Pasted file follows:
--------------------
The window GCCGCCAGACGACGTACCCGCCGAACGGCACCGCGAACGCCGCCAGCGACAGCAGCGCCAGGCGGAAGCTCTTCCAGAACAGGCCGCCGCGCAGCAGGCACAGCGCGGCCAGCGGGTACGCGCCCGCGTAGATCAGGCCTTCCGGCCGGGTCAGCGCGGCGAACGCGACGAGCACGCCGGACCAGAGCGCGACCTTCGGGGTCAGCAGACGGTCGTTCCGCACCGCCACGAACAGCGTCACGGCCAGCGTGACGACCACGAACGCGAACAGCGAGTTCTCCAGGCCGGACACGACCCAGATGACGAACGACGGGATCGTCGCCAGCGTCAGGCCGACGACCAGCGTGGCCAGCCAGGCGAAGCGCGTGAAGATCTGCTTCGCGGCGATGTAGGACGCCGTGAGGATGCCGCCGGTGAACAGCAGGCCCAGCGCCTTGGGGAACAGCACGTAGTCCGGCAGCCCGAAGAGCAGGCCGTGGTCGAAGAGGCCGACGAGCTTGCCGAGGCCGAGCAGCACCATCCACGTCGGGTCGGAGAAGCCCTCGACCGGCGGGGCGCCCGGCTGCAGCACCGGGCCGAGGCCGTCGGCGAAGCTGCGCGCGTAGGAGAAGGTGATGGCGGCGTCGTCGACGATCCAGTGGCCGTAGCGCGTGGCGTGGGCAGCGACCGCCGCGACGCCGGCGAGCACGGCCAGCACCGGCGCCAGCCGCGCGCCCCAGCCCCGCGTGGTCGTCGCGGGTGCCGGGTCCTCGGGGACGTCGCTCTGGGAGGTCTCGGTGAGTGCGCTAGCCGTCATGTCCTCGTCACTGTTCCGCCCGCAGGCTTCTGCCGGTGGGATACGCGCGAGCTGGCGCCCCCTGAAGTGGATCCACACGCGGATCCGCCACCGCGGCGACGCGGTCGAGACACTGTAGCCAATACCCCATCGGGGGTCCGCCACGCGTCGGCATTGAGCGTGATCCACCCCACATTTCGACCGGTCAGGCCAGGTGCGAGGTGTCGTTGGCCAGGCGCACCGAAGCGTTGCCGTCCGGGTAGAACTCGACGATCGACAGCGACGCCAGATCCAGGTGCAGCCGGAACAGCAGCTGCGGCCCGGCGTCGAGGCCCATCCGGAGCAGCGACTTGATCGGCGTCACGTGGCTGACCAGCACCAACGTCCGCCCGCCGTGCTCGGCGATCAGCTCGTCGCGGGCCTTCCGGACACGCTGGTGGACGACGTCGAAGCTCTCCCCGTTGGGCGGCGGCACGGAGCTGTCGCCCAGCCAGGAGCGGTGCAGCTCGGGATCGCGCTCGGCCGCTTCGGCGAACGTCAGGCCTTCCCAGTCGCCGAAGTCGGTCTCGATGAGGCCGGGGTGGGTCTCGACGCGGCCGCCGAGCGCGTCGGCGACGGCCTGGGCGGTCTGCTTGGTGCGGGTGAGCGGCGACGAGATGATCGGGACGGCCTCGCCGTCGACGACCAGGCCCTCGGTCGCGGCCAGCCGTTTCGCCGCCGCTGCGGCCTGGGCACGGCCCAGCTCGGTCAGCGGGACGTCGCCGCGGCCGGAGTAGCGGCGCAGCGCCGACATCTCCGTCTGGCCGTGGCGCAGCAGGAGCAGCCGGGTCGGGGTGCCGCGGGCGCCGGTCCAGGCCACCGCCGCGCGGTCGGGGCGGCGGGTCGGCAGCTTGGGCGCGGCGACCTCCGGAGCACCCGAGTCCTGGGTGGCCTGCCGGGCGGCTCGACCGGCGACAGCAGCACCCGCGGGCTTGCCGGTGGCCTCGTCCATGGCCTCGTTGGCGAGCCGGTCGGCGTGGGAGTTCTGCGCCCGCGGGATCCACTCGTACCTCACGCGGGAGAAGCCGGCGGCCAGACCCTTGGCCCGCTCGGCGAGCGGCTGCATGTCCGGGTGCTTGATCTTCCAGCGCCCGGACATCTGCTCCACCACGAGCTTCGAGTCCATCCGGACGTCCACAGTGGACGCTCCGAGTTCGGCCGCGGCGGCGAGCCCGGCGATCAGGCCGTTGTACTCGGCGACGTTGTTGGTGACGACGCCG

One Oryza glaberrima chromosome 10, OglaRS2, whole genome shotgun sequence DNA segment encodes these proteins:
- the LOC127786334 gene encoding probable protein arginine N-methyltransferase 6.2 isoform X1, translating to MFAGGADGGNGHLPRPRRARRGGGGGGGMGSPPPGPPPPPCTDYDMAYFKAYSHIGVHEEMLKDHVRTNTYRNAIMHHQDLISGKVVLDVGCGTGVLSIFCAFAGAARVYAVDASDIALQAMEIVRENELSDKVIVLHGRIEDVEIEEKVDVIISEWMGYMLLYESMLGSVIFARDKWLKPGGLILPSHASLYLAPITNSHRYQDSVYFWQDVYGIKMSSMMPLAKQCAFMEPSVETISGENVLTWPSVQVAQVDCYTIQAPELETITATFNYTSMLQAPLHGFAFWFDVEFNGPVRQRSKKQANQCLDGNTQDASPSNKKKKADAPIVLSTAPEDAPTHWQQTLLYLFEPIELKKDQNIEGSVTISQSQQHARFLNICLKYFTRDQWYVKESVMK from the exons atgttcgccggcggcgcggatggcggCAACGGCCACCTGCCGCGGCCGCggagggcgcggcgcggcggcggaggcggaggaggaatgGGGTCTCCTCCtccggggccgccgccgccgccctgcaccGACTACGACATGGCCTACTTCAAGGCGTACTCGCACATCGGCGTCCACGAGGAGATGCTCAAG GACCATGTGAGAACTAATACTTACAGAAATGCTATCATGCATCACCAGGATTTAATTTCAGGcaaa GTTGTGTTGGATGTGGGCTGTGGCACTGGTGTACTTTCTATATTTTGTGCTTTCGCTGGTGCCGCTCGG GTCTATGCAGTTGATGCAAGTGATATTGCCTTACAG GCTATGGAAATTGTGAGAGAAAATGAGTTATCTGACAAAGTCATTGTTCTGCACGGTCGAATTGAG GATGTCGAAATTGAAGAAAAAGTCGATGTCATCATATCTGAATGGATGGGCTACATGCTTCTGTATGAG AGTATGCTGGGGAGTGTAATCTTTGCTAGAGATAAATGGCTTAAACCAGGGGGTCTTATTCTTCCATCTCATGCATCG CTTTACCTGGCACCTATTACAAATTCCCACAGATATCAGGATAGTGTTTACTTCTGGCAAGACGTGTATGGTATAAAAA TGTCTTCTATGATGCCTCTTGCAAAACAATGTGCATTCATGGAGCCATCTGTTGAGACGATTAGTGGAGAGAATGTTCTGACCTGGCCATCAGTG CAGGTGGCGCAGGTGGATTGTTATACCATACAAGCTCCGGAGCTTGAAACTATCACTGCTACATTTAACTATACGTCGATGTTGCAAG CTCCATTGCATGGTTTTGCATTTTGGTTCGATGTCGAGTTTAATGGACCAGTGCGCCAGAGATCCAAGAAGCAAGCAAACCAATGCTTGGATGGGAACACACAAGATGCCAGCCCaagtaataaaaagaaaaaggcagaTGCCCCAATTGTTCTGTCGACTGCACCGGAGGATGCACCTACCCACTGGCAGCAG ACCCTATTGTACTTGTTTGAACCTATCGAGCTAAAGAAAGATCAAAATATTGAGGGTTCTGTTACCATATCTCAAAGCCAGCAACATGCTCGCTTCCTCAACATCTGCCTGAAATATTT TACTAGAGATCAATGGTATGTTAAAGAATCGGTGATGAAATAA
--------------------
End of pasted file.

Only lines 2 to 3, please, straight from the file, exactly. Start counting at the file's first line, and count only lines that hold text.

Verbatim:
One Oryza glaberrima chromosome 10, OglaRS2, whole genome shotgun sequence DNA segment encodes these proteins:
- the LOC127786334 gene encoding probable protein arginine N-methyltransferase 6.2 isoform X1, translating to MFAGGADGGNGHLPRPRRARRGGGGGGGMGSPPPGPPPPPCTDYDMAYFKAYSHIGVHEEMLKDHVRTNTYRNAIMHHQDLISGKVVLDVGCGTGVLSIFCAFAGAARVYAVDASDIALQAMEIVRENELSDKVIVLHGRIEDVEIEEKVDVIISEWMGYMLLYESMLGSVIFARDKWLKPGGLILPSHASLYLAPITNSHRYQDSVYFWQDVYGIKMSSMMPLAKQCAFMEPSVETISGENVLTWPSVQVAQVDCYTIQAPELETITATFNYTSMLQAPLHGFAFWFDVEFNGPVRQRSKKQANQCLDGNTQDASPSNKKKKADAPIVLSTAPEDAPTHWQQTLLYLFEPIELKKDQNIEGSVTISQSQQHARFLNICLKYFTRDQWYVKESVMK from the exons atgttcgccggcggcgcggatggcggCAACGGCCACCTGCCGCGGCCGCggagggcgcggcgcggcggcggaggcggaggaggaatgGGGTCTCCTCCtccggggccgccgccgccgccctgcaccGACTACGACATGGCCTACTTCAAGGCGTACTCGCACATCGGCGTCCACGAGGAGATGCTCAAG GACCATGTGAGAACTAATACTTACAGAAATGCTATCATGCATCACCAGGATTTAATTTCAGGcaaa GTTGTGTTGGATGTGGGCTGTGGCACTGGTGTACTTTCTATATTTTGTGCTTTCGCTGGTGCCGCTCGG GTCTATGCAGTTGATGCAAGTGATATTGCCTTACAG GCTATGGAAATTGTGAGAGAAAATGAGTTATCTGACAAAGTCATTGTTCTGCACGGTCGAATTGAG GATGTCGAAATTGAAGAAAAAGTCGATGTCATCATATCTGAATGGATGGGCTACATGCTTCTGTATGAG AGTATGCTGGGGAGTGTAATCTTTGCTAGAGATAAATGGCTTAAACCAGGGGGTCTTATTCTTCCATCTCATGCATCG CTTTACCTGGCACCTATTACAAATTCCCACAGATATCAGGATAGTGTTTACTTCTGGCAAGACGTGTATGGTATAAAAA TGTCTTCTATGATGCCTCTTGCAAAACAATGTGCATTCATGGAGCCATCTGTTGAGACGATTAGTGGAGAGAATGTTCTGACCTGGCCATCAGTG CAGGTGGCGCAGGTGGATTGTTATACCATACAAGCTCCGGAGCTTGAAACTATCACTGCTACATTTAACTATACGTCGATGTTGCAAG CTCCATTGCATGGTTTTGCATTTTGGTTCGATGTCGAGTTTAATGGACCAGTGCGCCAGAGATCCAAGAAGCAAGCAAACCAATGCTTGGATGGGAACACACAAGATGCCAGCCCaagtaataaaaagaaaaaggcagaTGCCCCAATTGTTCTGTCGACTGCACCGGAGGATGCACCTACCCACTGGCAGCAG ACCCTATTGTACTTGTTTGAACCTATCGAGCTAAAGAAAGATCAAAATATTGAGGGTTCTGTTACCATATCTCAAAGCCAGCAACATGCTCGCTTCCTCAACATCTGCCTGAAATATTT TACTAGAGATCAATGGTATGTTAAAGAATCGGTGATGAAATAA